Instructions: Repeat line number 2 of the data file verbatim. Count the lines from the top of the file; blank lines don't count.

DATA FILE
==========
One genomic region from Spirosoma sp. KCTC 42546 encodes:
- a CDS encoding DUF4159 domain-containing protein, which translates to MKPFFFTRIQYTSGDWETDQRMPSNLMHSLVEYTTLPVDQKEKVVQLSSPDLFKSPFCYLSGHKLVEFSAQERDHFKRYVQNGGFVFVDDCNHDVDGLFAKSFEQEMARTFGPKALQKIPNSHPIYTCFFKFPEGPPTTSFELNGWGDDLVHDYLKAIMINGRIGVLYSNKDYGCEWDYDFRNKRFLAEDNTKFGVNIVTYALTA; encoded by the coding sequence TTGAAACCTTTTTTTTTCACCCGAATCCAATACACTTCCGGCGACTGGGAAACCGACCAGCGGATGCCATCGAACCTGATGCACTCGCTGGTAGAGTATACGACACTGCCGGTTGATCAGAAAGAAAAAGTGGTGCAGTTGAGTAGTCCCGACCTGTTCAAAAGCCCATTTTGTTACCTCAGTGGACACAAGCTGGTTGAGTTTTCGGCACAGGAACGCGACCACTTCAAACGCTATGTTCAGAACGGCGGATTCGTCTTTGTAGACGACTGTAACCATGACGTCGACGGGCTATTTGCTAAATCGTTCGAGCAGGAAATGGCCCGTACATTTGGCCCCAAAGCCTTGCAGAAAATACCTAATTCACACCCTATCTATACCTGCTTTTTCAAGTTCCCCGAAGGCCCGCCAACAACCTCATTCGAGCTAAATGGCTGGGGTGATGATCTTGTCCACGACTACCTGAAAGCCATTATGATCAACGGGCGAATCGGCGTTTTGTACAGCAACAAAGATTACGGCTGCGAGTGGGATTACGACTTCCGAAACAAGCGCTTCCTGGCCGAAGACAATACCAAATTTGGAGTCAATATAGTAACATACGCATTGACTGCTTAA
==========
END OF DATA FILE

- a CDS encoding DUF4159 domain-containing protein, which translates to MKPFFFTRIQYTSGDWETDQRMPSNLMHSLVEYTTLPVDQKEKVVQLSSPDLFKSPFCYLSGHKLVEFSAQERDHFKRYVQNGGFVFVDDCNHDVDGLFAKSFEQEMARTFGPKALQKIPNSHPIYTCFFKFPEGPPTTSFELNGWGDDLVHDYLKAIMINGRIGVLYSNKDYGCEWDYDFRNKRFLAEDNTKFGVNIVTYALTA; encoded by the coding sequence TTGAAACCTTTTTTTTTCACCCGAATCCAATACACTTCCGGCGACTGGGAAACCGACCAGCGGATGCCATCGAACCTGATGCACTCGCTGGTAGAGTATACGACACTGCCGGTTGATCAGAAAGAAAAAGTGGTGCAGTTGAGTAGTCCCGACCTGTTCAAAAGCCCATTTTGTTACCTCAGTGGACACAAGCTGGTTGAGTTTTCGGCACAGGAACGCGACCACTTCAAACGCTATGTTCAGAACGGCGGATTCGTCTTTGTAGACGACTGTAACCATGACGTCGACGGGCTATTTGCTAAATCGTTCGAGCAGGAAATGGCCCGTACATTTGGCCCCAAAGCCTTGCAGAAAATACCTAATTCACACCCTATCTATACCTGCTTTTTCAAGTTCCCCGAAGGCCCGCCAACAACCTCATTCGAGCTAAATGGCTGGGGTGATGATCTTGTCCACGACTACCTGAAAGCCATTATGATCAACGGGCGAATCGGCGTTTTGTACAGCAACAAAGATTACGGCTGCGAGTGGGATTACGACTTCCGAAACAAGCGCTTCCTGGCCGAAGACAATACCAAATTTGGAGTCAATATAGTAACATACGCATTGACTGCTTAA